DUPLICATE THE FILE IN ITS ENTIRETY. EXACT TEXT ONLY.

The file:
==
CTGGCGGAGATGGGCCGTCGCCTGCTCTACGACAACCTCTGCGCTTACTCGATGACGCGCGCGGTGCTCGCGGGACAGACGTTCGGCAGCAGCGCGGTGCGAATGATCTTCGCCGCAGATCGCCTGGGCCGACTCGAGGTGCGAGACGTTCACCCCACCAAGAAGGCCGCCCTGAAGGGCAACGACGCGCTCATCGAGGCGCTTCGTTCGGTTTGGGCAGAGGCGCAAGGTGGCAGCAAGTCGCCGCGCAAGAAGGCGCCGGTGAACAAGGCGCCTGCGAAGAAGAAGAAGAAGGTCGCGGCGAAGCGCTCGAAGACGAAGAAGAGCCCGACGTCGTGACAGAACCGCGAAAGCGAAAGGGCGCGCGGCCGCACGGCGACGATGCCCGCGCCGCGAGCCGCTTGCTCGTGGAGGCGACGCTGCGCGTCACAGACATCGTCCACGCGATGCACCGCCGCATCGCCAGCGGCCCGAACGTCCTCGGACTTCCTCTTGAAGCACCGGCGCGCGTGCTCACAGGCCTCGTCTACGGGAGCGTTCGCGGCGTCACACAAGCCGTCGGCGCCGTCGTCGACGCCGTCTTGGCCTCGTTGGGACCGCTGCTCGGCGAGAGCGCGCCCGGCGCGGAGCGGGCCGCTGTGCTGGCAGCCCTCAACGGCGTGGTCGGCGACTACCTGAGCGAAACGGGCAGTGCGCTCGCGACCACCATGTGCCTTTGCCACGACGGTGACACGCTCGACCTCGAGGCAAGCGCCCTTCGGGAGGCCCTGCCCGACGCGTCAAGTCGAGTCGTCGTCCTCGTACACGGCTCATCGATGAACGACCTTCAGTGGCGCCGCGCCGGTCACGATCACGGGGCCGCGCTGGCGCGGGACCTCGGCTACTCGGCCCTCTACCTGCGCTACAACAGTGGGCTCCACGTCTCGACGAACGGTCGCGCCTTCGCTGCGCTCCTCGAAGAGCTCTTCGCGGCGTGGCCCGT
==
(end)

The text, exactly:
CTGGCGGAGATGGGCCGTCGCCTGCTCTACGACAACCTCTGCGCTTACTCGATGACGCGCGCGGTGCTCGCGGGACAGACGTTCGGCAGCAGCGCGGTGCGAATGATCTTCGCCGCAGATCGCCTGGGCCGACTCGAGGTGCGAGACGTTCACCCCACCAAGAAGGCCGCCCTGAAGGGCAACGACGCGCTCATCGAGGCGCTTCGTTCGGTTTGGGCAGAGGCGCAAGGTGGCAGCAAGTCGCCGCGCAAGAAGGCGCCGGTGAACAAGGCGCCTGCGAAGAAGAAGAAGAAGGTCGCGGCGAAGCGCTCGAAGACGAAGAAGAGCCCGACGTCGTGACAGAACCGCGAAAGCGAAAGGGCGCGCGGCCGCACGGCGACGATGCCCGCGCCGCGAGCCGCTTGCTCGTGGAGGCGACGCTGCGCGTCACAGACATCGTCCACGCGATGCACCGCCGCATCGCCAGCGGCCCGAACGTCCTCGGACTTCCTCTTGAAGCACCGGCGCGCGTGCTCACAGGCCTCGTCTACGGGAGCGTTCGCGGCGTCACACAAGCCGTCGGCGCCGTCGTCGACGCCGTCTTGGCCTCGTTGGGACCGCTGCTCGGCGAGAGCGCGCCCGGCGCGGAGCGGGCCGCTGTGCTGGCAGCCCTCAACGGCGTGGTCGGCGACTACCTGAGCGAAACGGGCAGTGCGCTCGCGACCACCATGTGCCTTTGCCACGACGGTGACACGCTCGACCTCGAGGCAAGCGCCCTTCGGGAGGCCCTGCCCGACGCGTCAAGTCGAGTCGTCGTCCTCGTACACGGCTCATCGATGAACGACCTTCAGTGGCGCCGCGCCGGTCACGATCACGGGGCCGCGCTGGCGCGGGACCTCGGCTACTCGGCCCTCTACCTGCGCTACAACAGTGGGCTCCACGTCTCGACGAACGGTCGCGCCTTCGCTGCGCTCCTCGAAGAGCTCTTCGCGGCGTGGCCCGT